5) Recognizing State gives effect to recognised State's previous legislative and executive measures (retroactivity of recognition).

Non-recognition of a state, on the other hand, does not imply that the new entity will have no legal consequences in reference to the non-recognizing states. General international norms or treaties on state coordination, such as the United Nations Charter.However, non-recognition has no effect before international courts or tribunals (Tinocco Concessions Case).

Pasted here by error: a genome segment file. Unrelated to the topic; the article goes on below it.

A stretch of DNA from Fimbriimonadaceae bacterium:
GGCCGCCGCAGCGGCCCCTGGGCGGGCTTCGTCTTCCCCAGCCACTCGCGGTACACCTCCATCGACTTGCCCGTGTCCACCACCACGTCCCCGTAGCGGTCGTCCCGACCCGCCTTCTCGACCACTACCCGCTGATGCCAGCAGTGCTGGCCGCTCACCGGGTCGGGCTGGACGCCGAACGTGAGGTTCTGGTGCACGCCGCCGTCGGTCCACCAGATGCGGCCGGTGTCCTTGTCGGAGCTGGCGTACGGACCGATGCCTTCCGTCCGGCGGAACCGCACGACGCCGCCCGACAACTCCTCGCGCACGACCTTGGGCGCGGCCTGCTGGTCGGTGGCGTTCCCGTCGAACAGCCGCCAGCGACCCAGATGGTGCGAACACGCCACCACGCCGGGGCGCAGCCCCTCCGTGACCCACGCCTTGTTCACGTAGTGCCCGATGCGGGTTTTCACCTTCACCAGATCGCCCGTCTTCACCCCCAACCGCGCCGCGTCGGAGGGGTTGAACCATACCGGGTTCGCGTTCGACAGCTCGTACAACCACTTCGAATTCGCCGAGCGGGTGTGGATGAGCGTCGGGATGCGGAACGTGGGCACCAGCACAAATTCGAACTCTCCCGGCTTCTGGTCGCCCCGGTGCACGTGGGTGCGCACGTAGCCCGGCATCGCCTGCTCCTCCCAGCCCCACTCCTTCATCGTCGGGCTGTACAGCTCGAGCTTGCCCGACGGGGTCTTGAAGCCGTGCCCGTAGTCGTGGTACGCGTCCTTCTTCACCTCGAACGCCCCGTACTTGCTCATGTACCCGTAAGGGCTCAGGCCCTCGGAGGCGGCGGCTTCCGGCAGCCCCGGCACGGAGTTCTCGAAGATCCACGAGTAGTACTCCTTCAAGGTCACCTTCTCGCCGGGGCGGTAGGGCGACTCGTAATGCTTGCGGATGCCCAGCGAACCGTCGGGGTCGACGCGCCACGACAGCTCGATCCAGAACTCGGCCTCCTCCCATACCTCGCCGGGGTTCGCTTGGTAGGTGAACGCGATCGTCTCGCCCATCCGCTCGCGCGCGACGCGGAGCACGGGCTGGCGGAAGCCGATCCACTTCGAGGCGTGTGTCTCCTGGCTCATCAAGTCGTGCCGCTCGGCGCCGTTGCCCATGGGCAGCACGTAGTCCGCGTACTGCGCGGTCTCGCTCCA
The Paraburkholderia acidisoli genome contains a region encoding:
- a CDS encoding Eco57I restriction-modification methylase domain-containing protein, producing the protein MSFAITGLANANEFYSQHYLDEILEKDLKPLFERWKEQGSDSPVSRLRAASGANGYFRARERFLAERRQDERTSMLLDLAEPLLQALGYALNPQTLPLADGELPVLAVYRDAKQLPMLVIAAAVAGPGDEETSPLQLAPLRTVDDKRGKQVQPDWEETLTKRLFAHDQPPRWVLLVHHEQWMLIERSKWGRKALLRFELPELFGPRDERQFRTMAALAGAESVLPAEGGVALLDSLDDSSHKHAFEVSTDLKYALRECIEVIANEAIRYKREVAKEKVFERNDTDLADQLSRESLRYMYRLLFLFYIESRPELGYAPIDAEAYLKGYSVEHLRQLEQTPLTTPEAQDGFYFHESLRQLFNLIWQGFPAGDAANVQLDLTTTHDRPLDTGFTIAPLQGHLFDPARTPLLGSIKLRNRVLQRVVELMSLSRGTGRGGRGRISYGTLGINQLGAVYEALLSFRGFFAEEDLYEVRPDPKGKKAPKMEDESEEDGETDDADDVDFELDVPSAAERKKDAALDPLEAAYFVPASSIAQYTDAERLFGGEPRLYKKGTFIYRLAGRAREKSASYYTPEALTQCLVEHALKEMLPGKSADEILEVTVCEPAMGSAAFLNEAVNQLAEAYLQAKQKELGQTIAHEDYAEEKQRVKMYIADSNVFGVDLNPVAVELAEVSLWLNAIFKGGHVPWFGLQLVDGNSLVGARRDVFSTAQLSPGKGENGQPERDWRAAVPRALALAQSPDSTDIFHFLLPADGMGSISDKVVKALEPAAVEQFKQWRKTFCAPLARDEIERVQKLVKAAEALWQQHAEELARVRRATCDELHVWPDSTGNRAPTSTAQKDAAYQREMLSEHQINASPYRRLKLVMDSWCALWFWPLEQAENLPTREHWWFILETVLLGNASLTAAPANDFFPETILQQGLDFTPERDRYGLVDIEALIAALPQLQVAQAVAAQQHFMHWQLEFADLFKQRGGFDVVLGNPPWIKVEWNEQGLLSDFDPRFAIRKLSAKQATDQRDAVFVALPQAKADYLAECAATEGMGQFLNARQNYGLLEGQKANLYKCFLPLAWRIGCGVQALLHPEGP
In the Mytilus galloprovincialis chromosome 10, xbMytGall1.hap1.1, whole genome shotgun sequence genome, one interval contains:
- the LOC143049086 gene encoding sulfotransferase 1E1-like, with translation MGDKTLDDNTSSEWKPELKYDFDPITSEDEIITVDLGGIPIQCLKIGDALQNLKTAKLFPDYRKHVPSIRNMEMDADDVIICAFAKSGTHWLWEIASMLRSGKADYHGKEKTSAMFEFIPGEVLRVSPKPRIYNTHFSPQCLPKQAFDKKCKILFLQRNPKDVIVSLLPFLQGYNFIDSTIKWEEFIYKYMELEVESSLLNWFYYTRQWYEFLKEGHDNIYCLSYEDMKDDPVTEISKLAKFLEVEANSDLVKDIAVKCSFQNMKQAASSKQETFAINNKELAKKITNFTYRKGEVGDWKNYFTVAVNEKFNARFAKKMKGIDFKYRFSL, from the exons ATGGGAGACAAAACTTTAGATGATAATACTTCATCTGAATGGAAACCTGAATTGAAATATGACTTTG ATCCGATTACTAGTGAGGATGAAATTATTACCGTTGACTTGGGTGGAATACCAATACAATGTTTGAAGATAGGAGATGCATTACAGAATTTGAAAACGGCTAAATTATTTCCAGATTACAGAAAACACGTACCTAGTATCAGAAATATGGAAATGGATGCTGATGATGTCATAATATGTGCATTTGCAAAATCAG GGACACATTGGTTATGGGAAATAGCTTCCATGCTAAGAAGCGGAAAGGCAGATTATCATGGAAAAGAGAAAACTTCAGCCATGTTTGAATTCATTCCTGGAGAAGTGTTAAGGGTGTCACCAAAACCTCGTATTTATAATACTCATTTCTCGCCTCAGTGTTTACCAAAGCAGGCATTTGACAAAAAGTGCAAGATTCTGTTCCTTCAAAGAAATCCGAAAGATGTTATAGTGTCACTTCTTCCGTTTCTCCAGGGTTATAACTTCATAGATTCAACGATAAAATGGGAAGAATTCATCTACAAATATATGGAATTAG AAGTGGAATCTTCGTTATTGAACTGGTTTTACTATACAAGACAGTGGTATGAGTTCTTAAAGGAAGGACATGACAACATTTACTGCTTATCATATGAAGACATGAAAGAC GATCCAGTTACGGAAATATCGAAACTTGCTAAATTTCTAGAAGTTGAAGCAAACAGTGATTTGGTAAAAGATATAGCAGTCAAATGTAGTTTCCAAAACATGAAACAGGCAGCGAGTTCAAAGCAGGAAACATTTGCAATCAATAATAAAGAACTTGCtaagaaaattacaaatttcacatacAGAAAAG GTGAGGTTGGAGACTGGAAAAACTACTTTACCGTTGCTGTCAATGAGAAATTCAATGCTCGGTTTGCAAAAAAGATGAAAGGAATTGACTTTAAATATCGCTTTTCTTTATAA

For decades, Taiwan's international position has been in flux. The administration in Taipei, which previously represented China in the United Nations Security Council (UNSC), now has just around 20 diplomatic allies and faces formidable obstacles in gaining access to international organisations. Taiwan is not widely recogonised as an independent state at the moment, but it has been virtually self-governed by the Republic of China (ROC) government for almost 60 years and has had a democratic administration for the last 15 years. In its relations with China, Taiwan enjoys a status quo, a state of equilibrium that provides for a great deal of freedom but limits Taiwan's ability to become a full-fledged international player.